You may also group snapshots together using a suite block.

suite blocks have the added benefit of prefixing the names of all snapshots within them. For example:

suite('Button', () => {
  percySnapshot('primary', () => {
    return <Button primary>Primary Button</Button>;
  });

  percySnapshot('secondary', () => {
    return <Button secondary>Secondary Button</Button>;
  });

  percySnapshot('inverse', () => {
    return <Button inverse>Inverse Button</Button>;
  });
});

This will generate three snapshots: Button: primary, Button: secondary, and Button: inverse.

You can also set the widths for all snapshots within a suite block:

suite('Button', { widths: [320, 768] }, () => {
  percySnapshot('primary', () => {
    return <Button primary>Primary Button</Button>;
  });

  percySnapshot('secondary', () => {
    return <Button secondary>Secondary Button</Button>;
  });

  percySnapshot('inverse', () => {
    return <Button inverse>Inverse Button</Button>;
  });
});

This will generate snapshots of each button at both 320px and 768px wide.

You can override the widths specified on a suite on individual snapshots:

suite('Button', { widths: [320, 768] }, () => {
  percySnapshot('primary', () => {
    return <Button primary>Primary Button</Button>;
  });

  percySnapshot('secondary', () => {
    return <Button secondary>Secondary Button</Button>;
  });

  percySnapshot('inverse', { widths: [480, 1024] }, () => {
    return <Button inverse>Inverse Button</Button>;
  });
});

This will generate snapshots of Button: primary and Button: secondary at 320px and 768px wide, and "Button: inverse" at 480px and 1024px wide.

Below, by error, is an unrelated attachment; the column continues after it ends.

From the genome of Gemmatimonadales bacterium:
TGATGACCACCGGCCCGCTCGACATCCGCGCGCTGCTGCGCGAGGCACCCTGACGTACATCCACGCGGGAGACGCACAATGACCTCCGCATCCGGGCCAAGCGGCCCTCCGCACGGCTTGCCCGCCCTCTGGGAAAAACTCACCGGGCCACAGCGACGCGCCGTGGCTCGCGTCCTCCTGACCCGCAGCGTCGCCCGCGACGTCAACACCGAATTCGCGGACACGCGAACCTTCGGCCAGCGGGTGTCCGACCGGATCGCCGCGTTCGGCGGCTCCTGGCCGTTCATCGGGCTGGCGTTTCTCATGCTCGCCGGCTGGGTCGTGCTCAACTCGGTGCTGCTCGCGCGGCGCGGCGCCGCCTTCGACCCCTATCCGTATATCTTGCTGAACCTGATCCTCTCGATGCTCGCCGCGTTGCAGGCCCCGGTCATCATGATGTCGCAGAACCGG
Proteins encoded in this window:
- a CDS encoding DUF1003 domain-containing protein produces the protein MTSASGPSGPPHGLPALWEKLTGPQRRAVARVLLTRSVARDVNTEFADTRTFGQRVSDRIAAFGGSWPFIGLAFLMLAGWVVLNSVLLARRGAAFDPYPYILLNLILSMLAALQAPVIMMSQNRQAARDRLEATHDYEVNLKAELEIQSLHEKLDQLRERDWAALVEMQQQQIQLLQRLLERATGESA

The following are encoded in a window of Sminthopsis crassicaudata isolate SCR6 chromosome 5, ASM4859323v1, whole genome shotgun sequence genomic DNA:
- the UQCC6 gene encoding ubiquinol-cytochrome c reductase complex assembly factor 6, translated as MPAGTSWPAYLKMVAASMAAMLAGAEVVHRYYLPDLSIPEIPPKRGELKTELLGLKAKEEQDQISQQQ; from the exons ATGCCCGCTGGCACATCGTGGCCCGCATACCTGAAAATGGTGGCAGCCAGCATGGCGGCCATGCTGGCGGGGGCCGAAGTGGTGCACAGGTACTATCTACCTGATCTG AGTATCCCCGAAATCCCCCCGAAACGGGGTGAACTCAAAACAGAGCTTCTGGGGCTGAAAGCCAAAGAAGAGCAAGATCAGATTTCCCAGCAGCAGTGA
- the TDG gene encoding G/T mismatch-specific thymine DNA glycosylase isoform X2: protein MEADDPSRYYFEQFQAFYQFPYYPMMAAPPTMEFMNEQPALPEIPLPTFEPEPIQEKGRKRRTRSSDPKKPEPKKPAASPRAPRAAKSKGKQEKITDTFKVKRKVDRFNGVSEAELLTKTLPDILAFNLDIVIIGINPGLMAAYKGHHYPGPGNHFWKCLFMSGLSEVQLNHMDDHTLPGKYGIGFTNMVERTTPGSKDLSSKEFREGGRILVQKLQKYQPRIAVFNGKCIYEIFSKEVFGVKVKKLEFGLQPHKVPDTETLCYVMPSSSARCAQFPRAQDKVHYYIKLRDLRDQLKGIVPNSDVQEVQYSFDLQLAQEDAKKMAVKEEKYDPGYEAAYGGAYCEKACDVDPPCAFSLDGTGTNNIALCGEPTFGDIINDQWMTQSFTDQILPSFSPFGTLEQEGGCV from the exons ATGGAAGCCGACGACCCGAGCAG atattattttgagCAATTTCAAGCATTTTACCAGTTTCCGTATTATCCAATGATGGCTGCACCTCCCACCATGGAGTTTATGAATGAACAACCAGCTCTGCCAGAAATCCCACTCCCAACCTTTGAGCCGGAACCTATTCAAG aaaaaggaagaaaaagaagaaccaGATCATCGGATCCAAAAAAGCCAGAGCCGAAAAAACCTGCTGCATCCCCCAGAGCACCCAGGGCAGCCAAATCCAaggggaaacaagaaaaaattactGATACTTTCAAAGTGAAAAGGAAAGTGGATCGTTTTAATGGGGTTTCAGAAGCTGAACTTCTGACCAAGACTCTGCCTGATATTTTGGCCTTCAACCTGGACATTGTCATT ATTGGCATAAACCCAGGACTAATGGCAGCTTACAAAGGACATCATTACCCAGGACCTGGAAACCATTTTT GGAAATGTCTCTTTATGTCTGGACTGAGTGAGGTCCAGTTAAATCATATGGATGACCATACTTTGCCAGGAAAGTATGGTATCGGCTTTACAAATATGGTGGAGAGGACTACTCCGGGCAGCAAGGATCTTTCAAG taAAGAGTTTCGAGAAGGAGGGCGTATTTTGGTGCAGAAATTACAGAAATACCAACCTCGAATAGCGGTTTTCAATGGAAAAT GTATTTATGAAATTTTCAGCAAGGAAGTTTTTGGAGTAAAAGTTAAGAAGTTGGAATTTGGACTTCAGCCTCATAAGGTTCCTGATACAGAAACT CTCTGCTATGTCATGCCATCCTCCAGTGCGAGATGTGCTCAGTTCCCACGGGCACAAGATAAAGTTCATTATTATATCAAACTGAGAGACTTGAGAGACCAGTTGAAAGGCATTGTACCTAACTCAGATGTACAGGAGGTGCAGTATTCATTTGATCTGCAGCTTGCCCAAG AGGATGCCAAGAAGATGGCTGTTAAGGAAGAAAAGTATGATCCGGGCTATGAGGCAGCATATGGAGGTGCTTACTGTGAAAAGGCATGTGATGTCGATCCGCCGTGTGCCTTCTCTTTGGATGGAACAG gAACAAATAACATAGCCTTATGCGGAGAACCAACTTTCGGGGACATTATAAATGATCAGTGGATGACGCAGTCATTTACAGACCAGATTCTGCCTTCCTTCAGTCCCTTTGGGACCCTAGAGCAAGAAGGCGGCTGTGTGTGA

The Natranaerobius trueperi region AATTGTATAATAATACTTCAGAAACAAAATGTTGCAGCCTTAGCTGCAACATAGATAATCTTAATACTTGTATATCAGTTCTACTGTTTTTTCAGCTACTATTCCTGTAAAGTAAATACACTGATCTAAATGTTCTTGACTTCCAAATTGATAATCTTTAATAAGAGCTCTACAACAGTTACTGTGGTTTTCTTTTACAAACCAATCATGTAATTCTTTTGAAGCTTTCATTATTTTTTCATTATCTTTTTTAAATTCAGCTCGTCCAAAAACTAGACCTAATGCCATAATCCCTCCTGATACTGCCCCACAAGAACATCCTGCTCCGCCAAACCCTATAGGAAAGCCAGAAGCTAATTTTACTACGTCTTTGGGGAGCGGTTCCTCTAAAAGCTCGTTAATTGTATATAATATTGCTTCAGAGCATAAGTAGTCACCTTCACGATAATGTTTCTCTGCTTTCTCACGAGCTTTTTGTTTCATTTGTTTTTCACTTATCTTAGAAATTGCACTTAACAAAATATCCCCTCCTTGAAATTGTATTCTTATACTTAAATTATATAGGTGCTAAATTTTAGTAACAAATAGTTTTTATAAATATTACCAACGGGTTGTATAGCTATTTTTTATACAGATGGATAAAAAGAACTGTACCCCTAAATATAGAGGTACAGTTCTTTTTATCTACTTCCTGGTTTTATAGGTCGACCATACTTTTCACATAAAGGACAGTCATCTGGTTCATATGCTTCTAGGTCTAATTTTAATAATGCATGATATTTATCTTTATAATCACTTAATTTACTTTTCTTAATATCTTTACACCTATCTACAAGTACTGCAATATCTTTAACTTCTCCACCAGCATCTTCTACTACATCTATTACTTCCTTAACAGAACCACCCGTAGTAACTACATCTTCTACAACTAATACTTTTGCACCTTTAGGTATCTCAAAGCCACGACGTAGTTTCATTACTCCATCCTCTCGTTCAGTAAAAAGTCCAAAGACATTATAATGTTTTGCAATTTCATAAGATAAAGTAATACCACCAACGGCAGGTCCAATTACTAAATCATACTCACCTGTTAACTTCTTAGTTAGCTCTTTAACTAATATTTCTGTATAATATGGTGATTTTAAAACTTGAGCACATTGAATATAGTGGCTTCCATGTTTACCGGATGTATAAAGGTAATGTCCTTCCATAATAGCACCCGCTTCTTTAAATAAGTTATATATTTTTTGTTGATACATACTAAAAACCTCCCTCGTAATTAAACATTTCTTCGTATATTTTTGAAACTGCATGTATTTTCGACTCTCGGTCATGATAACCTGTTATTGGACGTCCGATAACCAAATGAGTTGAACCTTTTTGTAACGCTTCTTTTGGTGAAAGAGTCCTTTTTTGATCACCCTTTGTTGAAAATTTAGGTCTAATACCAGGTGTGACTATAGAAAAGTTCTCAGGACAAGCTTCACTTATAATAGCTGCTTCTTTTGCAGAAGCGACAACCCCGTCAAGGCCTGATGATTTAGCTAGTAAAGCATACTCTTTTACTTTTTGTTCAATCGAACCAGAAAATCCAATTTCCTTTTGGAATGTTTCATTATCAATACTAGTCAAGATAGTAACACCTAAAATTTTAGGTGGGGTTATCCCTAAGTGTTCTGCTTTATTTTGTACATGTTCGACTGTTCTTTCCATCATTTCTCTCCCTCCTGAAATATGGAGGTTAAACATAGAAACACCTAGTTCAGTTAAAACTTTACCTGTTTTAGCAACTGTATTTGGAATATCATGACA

When they are inside a suite block, beforeEach blocks only apply to the snapshots within that suite block:

beforeEach(() => {
  // this will run before each snapshot in this file
});

suite('Button', () => {
  beforeEach(() => {
    // this will only run before "Button: primary" and "Button: secondary"
  });

  percySnapshot('primary', () => {
    return <Button primary>Primary Button</Button>;
  });

  percySnapshot('secondary', () => {
    return <Button secondary>Secondary Button</Button>;
  });
});

suite('Textbox', () => {
  beforeEach(() => {
    // this will only run before "Textbox: disabled"
  });

  percySnapshot('disabled', () => {
    return <Textbox disabled />;
  });
});

Additionally, you can nest suite blocks within each other, and the names and widths will cascade down:

suite('Button', { widths: [320, 768] }, () => {
  percySnapshot('primary', () => {
    return <Button primary>Primary Button</Button>;
  });

  percySnapshot('secondary', () => {